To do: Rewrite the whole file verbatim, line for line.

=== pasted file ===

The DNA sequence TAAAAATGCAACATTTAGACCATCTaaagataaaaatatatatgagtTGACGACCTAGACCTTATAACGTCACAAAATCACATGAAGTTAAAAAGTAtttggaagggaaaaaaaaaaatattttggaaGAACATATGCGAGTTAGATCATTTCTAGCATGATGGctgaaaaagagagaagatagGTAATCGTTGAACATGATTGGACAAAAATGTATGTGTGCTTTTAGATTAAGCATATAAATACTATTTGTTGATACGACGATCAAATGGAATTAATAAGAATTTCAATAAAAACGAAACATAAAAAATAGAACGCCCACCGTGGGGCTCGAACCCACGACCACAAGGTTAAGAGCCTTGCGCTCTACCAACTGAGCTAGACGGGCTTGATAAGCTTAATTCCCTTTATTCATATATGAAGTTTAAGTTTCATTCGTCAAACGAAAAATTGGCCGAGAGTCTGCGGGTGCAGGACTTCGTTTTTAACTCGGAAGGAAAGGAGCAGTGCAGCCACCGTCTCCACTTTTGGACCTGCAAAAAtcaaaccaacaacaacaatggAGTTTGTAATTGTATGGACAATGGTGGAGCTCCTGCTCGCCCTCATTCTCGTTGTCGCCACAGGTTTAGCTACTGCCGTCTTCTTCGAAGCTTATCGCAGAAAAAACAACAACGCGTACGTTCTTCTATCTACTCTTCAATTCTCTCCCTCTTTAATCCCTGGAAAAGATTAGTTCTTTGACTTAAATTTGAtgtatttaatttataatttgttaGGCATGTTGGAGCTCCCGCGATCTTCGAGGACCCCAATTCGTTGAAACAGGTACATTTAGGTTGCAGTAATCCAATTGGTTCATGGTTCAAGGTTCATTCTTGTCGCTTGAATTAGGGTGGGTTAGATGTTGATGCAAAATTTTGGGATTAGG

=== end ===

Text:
The DNA sequence TAAAAATGCAACATTTAGACCATCTaaagataaaaatatatatgagtTGACGACCTAGACCTTATAACGTCACAAAATCACATGAAGTTAAAAAGTAtttggaagggaaaaaaaaaaatattttggaaGAACATATGCGAGTTAGATCATTTCTAGCATGATGGctgaaaaagagagaagatagGTAATCGTTGAACATGATTGGACAAAAATGTATGTGTGCTTTTAGATTAAGCATATAAATACTATTTGTTGATACGACGATCAAATGGAATTAATAAGAATTTCAATAAAAACGAAACATAAAAAATAGAACGCCCACCGTGGGGCTCGAACCCACGACCACAAGGTTAAGAGCCTTGCGCTCTACCAACTGAGCTAGACGGGCTTGATAAGCTTAATTCCCTTTATTCATATATGAAGTTTAAGTTTCATTCGTCAAACGAAAAATTGGCCGAGAGTCTGCGGGTGCAGGACTTCGTTTTTAACTCGGAAGGAAAGGAGCAGTGCAGCCACCGTCTCCACTTTTGGACCTGCAAAAAtcaaaccaacaacaacaatggAGTTTGTAATTGTATGGACAATGGTGGAGCTCCTGCTCGCCCTCATTCTCGTTGTCGCCACAGGTTTAGCTACTGCCGTCTTCTTCGAAGCTTATCGCAGAAAAAACAACAACGCGTACGTTCTTCTATCTACTCTTCAATTCTCTCCCTCTTTAATCCCTGGAAAAGATTAGTTCTTTGACTTAAATTTGAtgtatttaatttataatttgttaGGCATGTTGGAGCTCCCGCGATCTTCGAGGACCCCAATTCGTTGAAACAGGTACATTTAGGTTGCAGTAATCCAATTGGTTCATGGTTCAAGGTTCATTCTTGTCGCTTGAATTAGGGTGGGTTAGATGTTGATGCAAAATTTTGGGATTAGG